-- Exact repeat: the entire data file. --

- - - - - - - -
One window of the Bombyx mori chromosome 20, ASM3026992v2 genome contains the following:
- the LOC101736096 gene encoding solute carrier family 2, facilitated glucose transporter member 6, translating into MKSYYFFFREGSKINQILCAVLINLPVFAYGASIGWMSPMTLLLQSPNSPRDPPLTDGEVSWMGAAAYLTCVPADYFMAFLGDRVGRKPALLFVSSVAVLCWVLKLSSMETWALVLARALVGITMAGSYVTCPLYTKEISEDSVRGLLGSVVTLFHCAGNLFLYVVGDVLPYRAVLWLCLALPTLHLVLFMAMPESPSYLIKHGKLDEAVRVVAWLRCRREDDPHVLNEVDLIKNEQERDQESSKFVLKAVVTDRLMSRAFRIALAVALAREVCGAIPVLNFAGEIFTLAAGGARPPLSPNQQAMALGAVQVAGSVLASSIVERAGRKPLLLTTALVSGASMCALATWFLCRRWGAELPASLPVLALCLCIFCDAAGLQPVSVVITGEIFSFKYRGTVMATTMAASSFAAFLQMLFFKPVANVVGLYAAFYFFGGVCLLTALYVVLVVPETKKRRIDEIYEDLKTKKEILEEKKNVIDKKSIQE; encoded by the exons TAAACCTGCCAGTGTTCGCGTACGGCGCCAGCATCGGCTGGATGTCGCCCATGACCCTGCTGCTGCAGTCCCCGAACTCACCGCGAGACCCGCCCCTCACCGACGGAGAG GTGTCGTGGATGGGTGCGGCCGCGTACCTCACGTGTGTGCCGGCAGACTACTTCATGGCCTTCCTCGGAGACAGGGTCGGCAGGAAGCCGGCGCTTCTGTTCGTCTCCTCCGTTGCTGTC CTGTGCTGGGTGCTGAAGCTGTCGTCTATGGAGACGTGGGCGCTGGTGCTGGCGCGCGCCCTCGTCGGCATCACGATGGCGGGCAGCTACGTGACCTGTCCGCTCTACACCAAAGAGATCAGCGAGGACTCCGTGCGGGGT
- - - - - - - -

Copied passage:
One window of the Bombyx mori chromosome 20, ASM3026992v2 genome contains the following:
- the LOC101736096 gene encoding solute carrier family 2, facilitated glucose transporter member 6, translating into MKSYYFFFREGSKINQILCAVLINLPVFAYGASIGWMSPMTLLLQSPNSPRDPPLTDGEVSWMGAAAYLTCVPADYFMAFLGDRVGRKPALLFVSSVAVLCWVLKLSSMETWALVLARALVGITMAGSYVTCPLYTKEISEDSVRGLLGSVVTLFHCAGNLFLYVVGDVLPYRAVLWLCLALPTLHLVLFMAMPESPSYLIKHGKLDEAVRVVAWLRCRREDDPHVLNEVDLIKNEQERDQESSKFVLKAVVTDRLMSRAFRIALAVALAREVCGAIPVLNFAGEIFTLAAGGARPPLSPNQQAMALGAVQVAGSVLASSIVERAGRKPLLLTTALVSGASMCALATWFLCRRWGAELPASLPVLALCLCIFCDAAGLQPVSVVITGEIFSFKYRGTVMATTMAASSFAAFLQMLFFKPVANVVGLYAAFYFFGGVCLLTALYVVLVVPETKKRRIDEIYEDLKTKKEILEEKKNVIDKKSIQE; encoded by the exons TAAACCTGCCAGTGTTCGCGTACGGCGCCAGCATCGGCTGGATGTCGCCCATGACCCTGCTGCTGCAGTCCCCGAACTCACCGCGAGACCCGCCCCTCACCGACGGAGAG GTGTCGTGGATGGGTGCGGCCGCGTACCTCACGTGTGTGCCGGCAGACTACTTCATGGCCTTCCTCGGAGACAGGGTCGGCAGGAAGCCGGCGCTTCTGTTCGTCTCCTCCGTTGCTGTC CTGTGCTGGGTGCTGAAGCTGTCGTCTATGGAGACGTGGGCGCTGGTGCTGGCGCGCGCCCTCGTCGGCATCACGATGGCGGGCAGCTACGTGACCTGTCCGCTCTACACCAAAGAGATCAGCGAGGACTCCGTGCGGGGT